The Minister nevertheless renewed the calls to demilitarize Transnistria. "We have consistently called for the unconditional evacuation of Russian forces that are illegally stationed on Moldovan territory"; Russia has some 1,500 soldiers there and a large stockpile of ammunition. With an army of 6,500 soldiers, with dilapidated equipment dating from the Soviet era, Moldova must "overhaul the entire defense system", which requires "time and funding", underlined Mr. Nosatiii.
Pressure is also mounting on the territory of Gagauzia, bordered to the southeast by Ukraine and to the west by Romania. In this Turkish-speaking region, which enjoys autonomous status, the pro-Russians are showing up more and more: the region voted on April 30 and May 14 to decide between eight contenders for the post of baskan (governor) of the region, all hostile to the central government in Chisinau. Evgenia Gutul, the candidate of the pro-Russian Shor party, won the election.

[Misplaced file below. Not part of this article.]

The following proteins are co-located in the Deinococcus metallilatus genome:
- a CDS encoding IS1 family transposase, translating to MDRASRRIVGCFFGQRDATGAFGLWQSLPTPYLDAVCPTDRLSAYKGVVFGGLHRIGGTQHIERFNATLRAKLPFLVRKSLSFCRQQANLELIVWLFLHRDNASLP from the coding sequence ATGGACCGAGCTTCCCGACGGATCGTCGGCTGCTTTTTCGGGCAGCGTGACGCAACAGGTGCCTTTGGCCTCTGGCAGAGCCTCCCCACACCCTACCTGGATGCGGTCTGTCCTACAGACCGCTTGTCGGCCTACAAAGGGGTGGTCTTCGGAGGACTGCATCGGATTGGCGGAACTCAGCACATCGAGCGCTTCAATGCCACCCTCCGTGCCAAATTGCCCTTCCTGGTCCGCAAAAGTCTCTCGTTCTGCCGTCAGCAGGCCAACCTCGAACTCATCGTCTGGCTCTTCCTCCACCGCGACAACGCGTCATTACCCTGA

Ilan Shor, the Moldovan oligarch who heads this training, was sentenced in his absence, on April 14, to fifteen years in prison for a bank fraud constituting a loss of one billion dollars. Suspected of having found refuge in Israel, his native country, he was sanctioned in October 2022 by Washington for corruption and interference for the benefit of Russia. He has mobilized his troops in recent months against the pro-European government. For President Maia Sandu, "the Shor party has been given a clear mission by the Kremlin and the Russian security services: to drag Moldova into war".
The US State Department accuses Moscow of "seeking to weaken the government of Moldova", with the aim of installing a government committed to its cause. In Moscow, the Ministry of Foreign Affairs denounces assertions "absolutely unfounded and without proof".